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How Does a Web Server Work?

You have probably come to this site to find a company that provides Web servers or Web hosting services. But do you actually know how these hosting machines work? It's a good idea to know a little bit about the product or service you are searching for before you begin your quest.

First, it's important to note that this is a two-sided story. Web servers are responsible for storing and exchanging information with other machines. Because of this, at least two participants are required for each exchange of information: a client, which requests the information, and a server, which stores it. Each side also requires a piece of software to negotiate the exchange of data; in the case of the client, a browser like Netscape or Internet Explorer is used.

On the server side, however, things are not as simple. There is a myriad of software options available, but they all have a similar task: to negotiate data transfers between clients and servers via Hypertext Transfer Protocol, the communications protocol of the Web. What type of server software you are able to run depends on the Operating System chosen for the server. For example, Microsoft Internet Information Server is a popular choice for Windows NT, while many Unix fans choose Apache Web server.
A simple exchange between the client machine and Web server goes like this:

1. The client's browser dissects the URL in to a number of separate parts, including address, path name and protocol.

2. A Domain Name Server (DNS) translates the domain name the user has entered in to its IP address, a numeric combination that represents the site's true address on the Internet (a domain name is merely a "front" to make site addresses easier to remember).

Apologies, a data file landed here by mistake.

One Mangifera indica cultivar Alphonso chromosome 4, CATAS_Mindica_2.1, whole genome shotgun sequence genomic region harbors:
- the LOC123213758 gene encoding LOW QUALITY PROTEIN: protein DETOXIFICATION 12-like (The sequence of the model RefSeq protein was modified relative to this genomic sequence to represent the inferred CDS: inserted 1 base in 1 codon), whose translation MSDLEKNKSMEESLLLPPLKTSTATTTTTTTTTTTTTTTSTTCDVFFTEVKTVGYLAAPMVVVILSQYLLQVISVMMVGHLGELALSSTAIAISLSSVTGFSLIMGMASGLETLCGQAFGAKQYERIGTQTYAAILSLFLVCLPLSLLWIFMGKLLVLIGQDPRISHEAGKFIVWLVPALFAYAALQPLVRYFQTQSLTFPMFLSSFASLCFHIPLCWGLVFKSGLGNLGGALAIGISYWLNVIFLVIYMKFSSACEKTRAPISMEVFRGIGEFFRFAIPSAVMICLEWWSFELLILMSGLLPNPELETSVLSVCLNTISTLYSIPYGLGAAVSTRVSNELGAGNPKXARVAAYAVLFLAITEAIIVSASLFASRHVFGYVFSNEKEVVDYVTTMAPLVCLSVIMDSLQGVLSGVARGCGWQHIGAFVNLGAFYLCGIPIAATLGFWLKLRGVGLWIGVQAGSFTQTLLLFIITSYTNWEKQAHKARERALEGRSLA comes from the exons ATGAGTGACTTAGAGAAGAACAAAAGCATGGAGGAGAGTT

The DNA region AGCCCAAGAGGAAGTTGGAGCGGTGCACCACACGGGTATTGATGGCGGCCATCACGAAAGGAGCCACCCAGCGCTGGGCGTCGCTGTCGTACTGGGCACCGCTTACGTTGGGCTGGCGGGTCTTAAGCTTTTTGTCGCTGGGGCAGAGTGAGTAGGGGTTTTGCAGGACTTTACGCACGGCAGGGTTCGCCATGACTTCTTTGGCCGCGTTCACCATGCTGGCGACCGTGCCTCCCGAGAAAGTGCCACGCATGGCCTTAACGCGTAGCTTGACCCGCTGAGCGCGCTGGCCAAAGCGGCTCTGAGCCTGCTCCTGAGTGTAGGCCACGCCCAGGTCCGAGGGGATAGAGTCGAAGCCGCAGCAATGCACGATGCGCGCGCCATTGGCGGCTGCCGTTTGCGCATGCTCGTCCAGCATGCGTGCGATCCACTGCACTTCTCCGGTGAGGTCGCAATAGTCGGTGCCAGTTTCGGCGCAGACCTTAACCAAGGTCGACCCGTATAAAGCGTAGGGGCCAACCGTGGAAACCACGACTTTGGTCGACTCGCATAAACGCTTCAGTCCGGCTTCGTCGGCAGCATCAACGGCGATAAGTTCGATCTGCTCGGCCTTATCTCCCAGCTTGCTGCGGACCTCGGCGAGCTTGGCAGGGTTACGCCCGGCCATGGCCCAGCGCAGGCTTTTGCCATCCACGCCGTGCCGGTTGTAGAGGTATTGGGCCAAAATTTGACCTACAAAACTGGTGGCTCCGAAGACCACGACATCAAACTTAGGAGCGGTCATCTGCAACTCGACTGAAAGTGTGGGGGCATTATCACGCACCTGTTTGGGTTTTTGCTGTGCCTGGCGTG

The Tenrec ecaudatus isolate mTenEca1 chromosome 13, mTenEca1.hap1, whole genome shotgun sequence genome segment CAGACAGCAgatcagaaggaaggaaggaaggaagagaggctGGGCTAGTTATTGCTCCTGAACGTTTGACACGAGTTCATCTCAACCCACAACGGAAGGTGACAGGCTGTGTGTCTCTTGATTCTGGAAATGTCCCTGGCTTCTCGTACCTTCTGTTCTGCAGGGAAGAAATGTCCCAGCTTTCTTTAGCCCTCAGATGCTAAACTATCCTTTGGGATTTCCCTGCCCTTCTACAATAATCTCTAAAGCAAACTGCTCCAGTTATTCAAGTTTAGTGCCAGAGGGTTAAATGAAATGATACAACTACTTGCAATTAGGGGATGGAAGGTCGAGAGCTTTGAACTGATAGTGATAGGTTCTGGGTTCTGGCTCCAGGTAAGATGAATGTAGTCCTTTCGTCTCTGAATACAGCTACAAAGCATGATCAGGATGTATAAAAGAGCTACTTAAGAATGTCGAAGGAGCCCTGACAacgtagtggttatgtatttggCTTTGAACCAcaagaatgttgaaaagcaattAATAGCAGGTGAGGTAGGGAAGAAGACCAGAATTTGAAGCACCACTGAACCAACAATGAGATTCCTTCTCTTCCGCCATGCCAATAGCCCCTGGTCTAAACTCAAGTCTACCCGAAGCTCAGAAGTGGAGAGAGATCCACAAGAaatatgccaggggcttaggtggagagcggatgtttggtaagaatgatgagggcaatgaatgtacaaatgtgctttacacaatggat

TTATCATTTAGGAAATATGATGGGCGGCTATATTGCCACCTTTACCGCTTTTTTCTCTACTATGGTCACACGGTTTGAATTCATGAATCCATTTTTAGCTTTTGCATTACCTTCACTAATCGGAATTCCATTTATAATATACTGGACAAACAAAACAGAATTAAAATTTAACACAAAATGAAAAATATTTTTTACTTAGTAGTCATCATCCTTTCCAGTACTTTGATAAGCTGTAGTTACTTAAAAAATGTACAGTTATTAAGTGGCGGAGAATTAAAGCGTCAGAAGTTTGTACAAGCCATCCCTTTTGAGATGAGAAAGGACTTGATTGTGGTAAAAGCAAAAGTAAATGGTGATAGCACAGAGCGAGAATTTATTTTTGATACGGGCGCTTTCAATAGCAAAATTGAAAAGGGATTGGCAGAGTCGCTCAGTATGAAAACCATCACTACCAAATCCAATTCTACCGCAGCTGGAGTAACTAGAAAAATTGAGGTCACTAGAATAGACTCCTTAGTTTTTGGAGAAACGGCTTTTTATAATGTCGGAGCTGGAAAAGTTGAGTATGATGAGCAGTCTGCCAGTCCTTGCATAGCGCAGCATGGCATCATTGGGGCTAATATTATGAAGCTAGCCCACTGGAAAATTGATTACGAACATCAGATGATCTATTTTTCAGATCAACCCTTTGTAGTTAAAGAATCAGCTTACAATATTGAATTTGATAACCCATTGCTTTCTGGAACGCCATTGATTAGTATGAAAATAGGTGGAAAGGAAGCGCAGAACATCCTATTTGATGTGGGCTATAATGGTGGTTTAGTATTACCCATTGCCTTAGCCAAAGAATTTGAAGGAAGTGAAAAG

3. The browser now determines which protocol (the language client machines use to communicate with servers) should be used. Examples of protocols include FTP, or File Transfer Protocol, and HTTP, Hypertext Transfer Protocol.

4. The server sends a GET request to the Web server to retrieve the address it has been given. For example, when a user types http://www.example.com/1.jpg, the browser sends a GET 1.jpg command to example.com and waits for a response. The server now responds to the browser's requests. It verifies that the given address exists, finds the necessary files, runs the appropriate scripts, exchanges cookies if necessary, and returns the results back to the browser. If it cannot locate the file, the server sends an error message to the client.

5. The browser translates the data it has been given in to HTML and displays the results to the user.

This process is repeated until the client browser leaves the site.

Aside from its functions listed above, the Web server also has an additional number of responsibilities. Whereas a Web browser simply translates and displays data it is fed, a Web server is responsible for distinguishing between various error and data types. A Web server must, for example, designate the proper code for any sort of internal error and send that back to the browser immediately after it occurs. It also has to distinguish between various elements on a Web page (such as .GIFs, JPEGS and audio files) so that the browser knows which files are saved in which format. Depending on the site's function, a Web server may also have numerous additional tasks to handle, including logging statistics, handling security and encryption, serving images for other sites (for banners, pictures, etc), generating dynamic content, or managing e-commerce functions.

Now that you've had a behind-the-scenes tour of a Web server, you can appreciate all the work that goes in to delivering a single page of content to your computer screen. Use this knowledge to your advantage, and keep it in mind when shopping around for your next host.